January 7, 2016

Which breakdown?

Comment on Erik S. Reinert on ‘Capitalism collapses when money flows to the financial sector per se’


Capitalism breaks down because of immanent logical necessity (no crisis and no criminals and no banksters needed) as soon as private and/or public households start to redeem their debt in the aggregate (i.e. new credit, rollovers, and redemption netted out). See ‘Mathematical Proof of the Breakdown of Capitalism

This is a result of the correct profit theory. Profit theory has been messed up by economists (2014), including Marx. See ‘Profit for Marxists

How did the Walrasians, Keynesians, Marxians, and Austrians mess up profit theory and with it the rest of theoretical economics? Because they have in the main been occupied with political economics. Schumpeter identified the ultimate cause of the failure of economics.

“In this and many analogous cases, of which modern economics is another deplorable example, economists indulged their strong propensity to dabble in politics, to peddle political recipes, to offer themselves as philosophers of economic life, and in doing so neglected the duty of stating explicitly the value judgments that they introduced into their reasoning.” (1994, p. 19)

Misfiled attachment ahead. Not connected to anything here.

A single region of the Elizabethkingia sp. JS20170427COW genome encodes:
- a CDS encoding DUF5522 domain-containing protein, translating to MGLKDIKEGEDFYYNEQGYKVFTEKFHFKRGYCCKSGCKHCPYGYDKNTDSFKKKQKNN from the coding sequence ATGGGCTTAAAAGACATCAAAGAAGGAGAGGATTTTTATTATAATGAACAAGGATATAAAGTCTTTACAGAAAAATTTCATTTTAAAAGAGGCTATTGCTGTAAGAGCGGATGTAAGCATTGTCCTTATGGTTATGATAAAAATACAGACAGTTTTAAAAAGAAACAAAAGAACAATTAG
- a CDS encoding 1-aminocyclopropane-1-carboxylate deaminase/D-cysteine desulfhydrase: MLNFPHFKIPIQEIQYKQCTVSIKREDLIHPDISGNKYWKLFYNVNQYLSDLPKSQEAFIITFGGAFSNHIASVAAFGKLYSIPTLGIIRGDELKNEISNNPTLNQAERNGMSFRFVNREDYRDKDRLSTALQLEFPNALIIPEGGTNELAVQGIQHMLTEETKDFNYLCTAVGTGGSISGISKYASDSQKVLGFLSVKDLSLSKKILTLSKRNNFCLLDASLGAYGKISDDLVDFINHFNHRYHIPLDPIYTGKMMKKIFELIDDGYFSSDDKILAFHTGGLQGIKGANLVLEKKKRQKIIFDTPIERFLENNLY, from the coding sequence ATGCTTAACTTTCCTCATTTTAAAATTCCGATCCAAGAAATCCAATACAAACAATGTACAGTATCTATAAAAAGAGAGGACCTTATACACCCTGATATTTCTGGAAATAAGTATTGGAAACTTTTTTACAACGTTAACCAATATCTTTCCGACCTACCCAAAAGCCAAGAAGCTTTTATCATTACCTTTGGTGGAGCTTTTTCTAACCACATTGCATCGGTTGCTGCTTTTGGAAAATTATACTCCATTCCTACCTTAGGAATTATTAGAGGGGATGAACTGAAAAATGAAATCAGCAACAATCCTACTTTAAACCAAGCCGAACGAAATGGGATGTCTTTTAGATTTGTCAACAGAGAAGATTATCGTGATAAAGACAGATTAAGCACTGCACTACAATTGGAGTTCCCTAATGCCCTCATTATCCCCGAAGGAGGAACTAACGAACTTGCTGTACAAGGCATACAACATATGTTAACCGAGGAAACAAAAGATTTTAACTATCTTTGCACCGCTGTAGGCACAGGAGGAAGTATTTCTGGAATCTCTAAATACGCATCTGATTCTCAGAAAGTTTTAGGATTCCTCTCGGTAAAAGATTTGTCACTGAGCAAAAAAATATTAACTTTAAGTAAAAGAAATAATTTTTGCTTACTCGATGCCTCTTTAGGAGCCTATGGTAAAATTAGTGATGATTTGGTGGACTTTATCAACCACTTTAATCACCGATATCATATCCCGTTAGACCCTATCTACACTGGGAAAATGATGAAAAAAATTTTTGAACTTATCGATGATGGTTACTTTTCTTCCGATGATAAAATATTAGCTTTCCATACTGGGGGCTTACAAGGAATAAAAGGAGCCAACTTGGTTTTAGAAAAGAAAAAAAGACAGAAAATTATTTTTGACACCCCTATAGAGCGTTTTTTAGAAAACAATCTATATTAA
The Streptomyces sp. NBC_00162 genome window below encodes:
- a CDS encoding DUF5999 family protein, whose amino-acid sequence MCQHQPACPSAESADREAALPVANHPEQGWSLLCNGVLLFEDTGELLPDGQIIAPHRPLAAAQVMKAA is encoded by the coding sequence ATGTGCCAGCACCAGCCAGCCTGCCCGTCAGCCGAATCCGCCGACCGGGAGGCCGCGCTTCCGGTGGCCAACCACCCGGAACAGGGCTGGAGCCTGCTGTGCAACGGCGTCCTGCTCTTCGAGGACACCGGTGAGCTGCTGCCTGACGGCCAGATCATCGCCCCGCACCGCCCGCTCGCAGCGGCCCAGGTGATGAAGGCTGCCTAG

Agenda pushing is different from thinking. What political economists have delivered is pure scientific garbage. Obviously, the intellectual breakdown of economists long precedes the factual breakdown of the market economy. Let’s face the fact: both orthodox and heterodox economists are natural born scientific losers.

Egmont Kakarot-Handtke

Kakarot-Handtke, E. (2014). The Profit Theory is False Since Adam Smith. What About the True Distribution Theory? SSRN Working Paper Series, 2511741: 1–23. URL
Schumpeter, J. A. (1994). History of Economic Analysis. New York, NY: Oxford University Press.

Related 'Time to get rid of political economics' and 'Free the academy from economics' and 'The utter senselessness of political economics' and 'Political economics and intellectual corruption' and 'Hayek: mad, bad, or just another incompetent economist?'